We want our block to lay flat, so that means the seams need to all be pressed in the same direction.

In the picture below you can see that my seams rotate in a counter-clockwise direction. This is the direction I will press, but first I need to open the stitching in the center of my block.


Finger Press your seam open. Find the seams shown below by the pins. They are the seams that made your ¼ blocks into half blocks.


With your seam ripper, very carefully pull out a few stitches, making sure not to rip out the seam connecting your ½ compass blocks. It should look something like this.


Now you can finger press the seams so they lay in the same direction, in this case counter-clockwise. It should look like 4 tiny 1/2square blocks in the center of your seam, like shown. Press your seams flat. Turn you block right side up, and press, using steam to set your block.


Trim your block to 12 ½” square by aligning your ruler with the seams as shown. All that extra fabric you has around the outside is now trimmed away, and you have a perfectly square block!


I hope you enjoyed this tutorial! If anything seems unclear, or you need any help at all, please post below and I will help you as best as I can!

Happy Sewing!



The Threads that Weave

I have been sewing and crafting since I was 6 years old. All my life I have been surrounded by talented, creative women like my mother Sue, my Grandma Shirley, and my Auntie Pat. Every holiday, celebration or special occasion a quilt was gifted or created, and I always loved how the colors flowed, and how you could convey an emotion using nothing but little pieces of fabric.  Little did I know then, but I had been bitten by the quilt bug.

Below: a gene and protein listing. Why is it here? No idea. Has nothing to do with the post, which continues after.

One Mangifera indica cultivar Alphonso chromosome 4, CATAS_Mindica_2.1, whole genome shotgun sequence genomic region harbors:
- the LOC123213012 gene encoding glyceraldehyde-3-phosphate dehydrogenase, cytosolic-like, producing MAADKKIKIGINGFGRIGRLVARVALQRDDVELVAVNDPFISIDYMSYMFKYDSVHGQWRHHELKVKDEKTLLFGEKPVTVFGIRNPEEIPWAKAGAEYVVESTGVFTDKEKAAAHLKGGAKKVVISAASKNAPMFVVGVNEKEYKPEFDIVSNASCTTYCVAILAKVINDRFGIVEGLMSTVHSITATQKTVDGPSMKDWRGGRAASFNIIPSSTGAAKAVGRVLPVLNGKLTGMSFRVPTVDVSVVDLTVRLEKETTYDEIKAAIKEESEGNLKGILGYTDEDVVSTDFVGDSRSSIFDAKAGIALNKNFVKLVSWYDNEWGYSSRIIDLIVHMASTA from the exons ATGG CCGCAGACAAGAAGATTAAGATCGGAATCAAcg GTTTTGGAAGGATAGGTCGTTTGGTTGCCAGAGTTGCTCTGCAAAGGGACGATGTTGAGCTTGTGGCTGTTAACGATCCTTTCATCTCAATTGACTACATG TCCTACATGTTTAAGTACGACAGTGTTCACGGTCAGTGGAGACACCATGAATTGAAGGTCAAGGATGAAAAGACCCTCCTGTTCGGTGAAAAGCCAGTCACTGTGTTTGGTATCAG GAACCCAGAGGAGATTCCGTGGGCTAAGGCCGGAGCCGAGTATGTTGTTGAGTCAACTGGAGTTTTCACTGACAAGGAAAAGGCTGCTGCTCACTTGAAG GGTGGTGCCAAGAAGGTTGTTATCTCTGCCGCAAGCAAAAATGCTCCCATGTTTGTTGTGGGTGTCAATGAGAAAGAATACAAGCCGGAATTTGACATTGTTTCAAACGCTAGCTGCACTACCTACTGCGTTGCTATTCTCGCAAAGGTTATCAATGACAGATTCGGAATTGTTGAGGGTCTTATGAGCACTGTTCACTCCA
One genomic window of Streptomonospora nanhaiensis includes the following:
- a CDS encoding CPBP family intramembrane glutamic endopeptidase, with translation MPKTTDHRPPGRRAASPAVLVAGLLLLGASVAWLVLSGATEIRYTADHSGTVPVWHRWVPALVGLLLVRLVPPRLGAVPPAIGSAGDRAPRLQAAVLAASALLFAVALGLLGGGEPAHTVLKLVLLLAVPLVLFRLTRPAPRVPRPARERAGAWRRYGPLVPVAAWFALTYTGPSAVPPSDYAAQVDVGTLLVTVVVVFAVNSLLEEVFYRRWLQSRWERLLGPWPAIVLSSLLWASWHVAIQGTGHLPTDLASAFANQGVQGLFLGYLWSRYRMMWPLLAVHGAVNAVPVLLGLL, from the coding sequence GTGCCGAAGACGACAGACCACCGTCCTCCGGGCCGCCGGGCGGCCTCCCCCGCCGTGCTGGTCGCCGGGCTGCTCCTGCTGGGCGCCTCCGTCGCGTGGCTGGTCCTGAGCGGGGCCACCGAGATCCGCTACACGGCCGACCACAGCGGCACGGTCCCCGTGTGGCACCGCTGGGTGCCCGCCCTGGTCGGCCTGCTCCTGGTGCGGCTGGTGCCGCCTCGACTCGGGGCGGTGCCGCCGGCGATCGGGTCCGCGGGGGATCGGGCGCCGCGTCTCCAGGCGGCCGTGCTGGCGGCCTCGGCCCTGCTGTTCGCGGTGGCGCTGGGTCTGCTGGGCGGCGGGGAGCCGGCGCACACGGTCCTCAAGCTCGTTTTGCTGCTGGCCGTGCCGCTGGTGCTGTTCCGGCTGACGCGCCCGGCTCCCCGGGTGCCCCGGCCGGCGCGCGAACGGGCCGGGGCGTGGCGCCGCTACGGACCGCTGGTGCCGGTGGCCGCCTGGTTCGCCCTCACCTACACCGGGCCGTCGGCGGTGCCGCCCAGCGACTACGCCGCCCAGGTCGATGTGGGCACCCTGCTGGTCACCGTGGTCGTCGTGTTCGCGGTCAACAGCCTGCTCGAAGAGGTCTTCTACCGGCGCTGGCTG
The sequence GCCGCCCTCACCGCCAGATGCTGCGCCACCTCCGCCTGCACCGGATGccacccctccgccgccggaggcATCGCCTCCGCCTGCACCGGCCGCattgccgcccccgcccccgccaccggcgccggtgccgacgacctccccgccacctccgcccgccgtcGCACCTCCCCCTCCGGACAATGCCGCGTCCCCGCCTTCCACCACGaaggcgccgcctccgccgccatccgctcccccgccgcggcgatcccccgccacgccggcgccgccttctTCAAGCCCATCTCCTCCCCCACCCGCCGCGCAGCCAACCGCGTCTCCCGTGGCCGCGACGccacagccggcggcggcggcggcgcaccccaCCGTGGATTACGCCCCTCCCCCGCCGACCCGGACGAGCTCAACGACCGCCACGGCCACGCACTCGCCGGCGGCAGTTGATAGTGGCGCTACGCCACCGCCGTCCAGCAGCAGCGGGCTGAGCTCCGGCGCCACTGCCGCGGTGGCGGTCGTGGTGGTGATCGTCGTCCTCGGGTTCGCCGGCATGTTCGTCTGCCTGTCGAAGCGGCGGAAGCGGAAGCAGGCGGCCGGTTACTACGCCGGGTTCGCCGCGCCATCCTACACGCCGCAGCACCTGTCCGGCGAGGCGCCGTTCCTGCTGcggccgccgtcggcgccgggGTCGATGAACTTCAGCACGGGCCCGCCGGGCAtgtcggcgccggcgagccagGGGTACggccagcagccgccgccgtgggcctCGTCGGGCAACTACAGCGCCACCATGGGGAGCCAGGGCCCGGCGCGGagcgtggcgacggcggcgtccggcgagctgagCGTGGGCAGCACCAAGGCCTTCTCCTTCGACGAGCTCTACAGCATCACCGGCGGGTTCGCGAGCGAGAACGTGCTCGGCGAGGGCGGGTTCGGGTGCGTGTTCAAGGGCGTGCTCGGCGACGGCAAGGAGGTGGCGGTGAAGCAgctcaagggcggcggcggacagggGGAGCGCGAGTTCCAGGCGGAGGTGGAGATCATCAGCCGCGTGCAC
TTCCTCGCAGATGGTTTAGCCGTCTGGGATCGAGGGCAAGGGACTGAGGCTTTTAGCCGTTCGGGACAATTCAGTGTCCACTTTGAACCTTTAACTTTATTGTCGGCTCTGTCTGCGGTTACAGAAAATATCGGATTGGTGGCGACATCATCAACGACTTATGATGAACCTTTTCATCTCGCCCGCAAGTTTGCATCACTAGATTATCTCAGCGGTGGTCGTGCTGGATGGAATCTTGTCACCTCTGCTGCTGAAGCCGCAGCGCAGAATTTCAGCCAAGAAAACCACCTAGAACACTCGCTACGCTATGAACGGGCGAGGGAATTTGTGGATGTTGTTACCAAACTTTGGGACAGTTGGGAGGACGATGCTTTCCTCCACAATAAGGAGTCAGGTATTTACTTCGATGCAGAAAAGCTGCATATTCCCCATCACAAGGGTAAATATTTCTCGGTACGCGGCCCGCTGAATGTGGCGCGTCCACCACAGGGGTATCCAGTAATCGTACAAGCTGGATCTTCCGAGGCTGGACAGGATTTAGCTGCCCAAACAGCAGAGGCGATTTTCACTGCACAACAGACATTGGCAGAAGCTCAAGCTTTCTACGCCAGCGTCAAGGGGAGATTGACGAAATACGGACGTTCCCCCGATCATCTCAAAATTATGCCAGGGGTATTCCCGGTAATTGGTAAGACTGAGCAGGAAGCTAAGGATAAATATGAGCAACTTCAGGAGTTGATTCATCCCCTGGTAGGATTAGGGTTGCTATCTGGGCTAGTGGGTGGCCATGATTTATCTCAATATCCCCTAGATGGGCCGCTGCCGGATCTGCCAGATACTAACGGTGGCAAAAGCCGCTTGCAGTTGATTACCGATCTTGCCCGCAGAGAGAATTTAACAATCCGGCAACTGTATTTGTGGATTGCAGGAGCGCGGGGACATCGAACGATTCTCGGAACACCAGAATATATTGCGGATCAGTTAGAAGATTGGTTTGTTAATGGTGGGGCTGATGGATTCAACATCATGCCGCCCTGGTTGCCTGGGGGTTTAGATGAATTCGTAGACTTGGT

The first quilt I ever made on my own was one I had a dream about. My mom always tells the story best. “Why don’t you start with something small first, and see how it goes?” was her advice, but when it comes to quilting and art I have never really been one to test the waters before jumping right in. After a month of drawing up the design, picking the perfect colors, and some “Let’s see if this works…”, I showed my completed quilt to mom. After a minute of stunned silence, she gave me a hug and then introduced me to the website of Carol Bryer Fallert. I took one look at her quilt New Dawn and I was forever hooked.

To me, quilting is freedom. I have heard there are rules, but I would be hard pressed to tell you what they are. I love the smell of fabric, the feel and texture, and the stunning array of colors I can’t even put names to.  My favorite fabrics are batiks, and often I am inspired by a single piece of fabric that sings to me in a tune I can only answer with a needle and thread. I create my own patterns, drawn from the inspiration I find in countless books, magazines and other quilters. I am greatly influenced by the work of Sharon Schamber, Jacqueline De Jonge, Judy Niemeyer, Marilyn Badger and Claudia Clark Myers.  I have many of their patterns in my library, and look forward to someday completing them all at least once.